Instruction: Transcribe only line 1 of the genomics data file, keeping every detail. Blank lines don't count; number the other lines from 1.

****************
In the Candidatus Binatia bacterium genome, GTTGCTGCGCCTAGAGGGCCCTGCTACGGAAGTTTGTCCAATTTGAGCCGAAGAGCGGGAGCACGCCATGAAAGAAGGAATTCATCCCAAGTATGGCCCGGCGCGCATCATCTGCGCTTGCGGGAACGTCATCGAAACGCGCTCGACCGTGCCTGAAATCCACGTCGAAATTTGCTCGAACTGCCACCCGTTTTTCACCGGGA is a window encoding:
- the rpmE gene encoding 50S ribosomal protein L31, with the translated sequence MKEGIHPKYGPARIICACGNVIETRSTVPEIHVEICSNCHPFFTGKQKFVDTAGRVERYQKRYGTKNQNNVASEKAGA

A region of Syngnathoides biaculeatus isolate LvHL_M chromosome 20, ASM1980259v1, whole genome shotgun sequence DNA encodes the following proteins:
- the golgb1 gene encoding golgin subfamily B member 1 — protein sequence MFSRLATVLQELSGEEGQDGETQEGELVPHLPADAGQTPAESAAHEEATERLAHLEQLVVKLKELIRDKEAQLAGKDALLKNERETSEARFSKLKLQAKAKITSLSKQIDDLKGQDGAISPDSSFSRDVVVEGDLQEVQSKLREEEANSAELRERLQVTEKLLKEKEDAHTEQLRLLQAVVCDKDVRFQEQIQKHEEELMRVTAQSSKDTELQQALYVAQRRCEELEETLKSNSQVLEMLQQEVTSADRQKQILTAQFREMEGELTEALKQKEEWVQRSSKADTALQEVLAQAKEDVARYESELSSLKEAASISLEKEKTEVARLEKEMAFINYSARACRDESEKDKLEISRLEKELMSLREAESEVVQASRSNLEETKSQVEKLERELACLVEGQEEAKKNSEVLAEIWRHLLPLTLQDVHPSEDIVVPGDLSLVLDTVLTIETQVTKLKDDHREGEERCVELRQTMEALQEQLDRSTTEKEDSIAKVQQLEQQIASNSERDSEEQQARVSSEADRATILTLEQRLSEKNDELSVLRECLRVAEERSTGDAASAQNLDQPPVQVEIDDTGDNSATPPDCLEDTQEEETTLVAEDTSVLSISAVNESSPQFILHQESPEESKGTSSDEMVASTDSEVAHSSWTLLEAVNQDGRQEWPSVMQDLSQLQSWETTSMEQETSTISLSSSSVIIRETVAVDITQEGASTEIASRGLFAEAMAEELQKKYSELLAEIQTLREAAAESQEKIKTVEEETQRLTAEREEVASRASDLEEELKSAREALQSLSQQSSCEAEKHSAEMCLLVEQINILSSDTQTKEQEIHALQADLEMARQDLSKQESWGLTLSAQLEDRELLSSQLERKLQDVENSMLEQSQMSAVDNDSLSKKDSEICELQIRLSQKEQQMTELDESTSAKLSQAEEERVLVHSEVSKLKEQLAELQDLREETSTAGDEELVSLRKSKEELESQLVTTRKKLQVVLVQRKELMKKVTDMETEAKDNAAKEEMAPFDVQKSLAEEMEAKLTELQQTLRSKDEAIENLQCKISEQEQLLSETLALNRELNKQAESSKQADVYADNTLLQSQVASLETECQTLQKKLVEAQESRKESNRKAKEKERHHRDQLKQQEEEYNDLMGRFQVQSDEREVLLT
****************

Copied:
In the Candidatus Binatia bacterium genome, GTTGCTGCGCCTAGAGGGCCCTGCTACGGAAGTTTGTCCAATTTGAGCCGAAGAGCGGGAGCACGCCATGAAAGAAGGAATTCATCCCAAGTATGGCCCGGCGCGCATCATCTGCGCTTGCGGGAACGTCATCGAAACGCGCTCGACCGTGCCTGAAATCCACGTCGAAATTTGCTCGAACTGCCACCCGTTTTTCACCGGGA is a window encoding: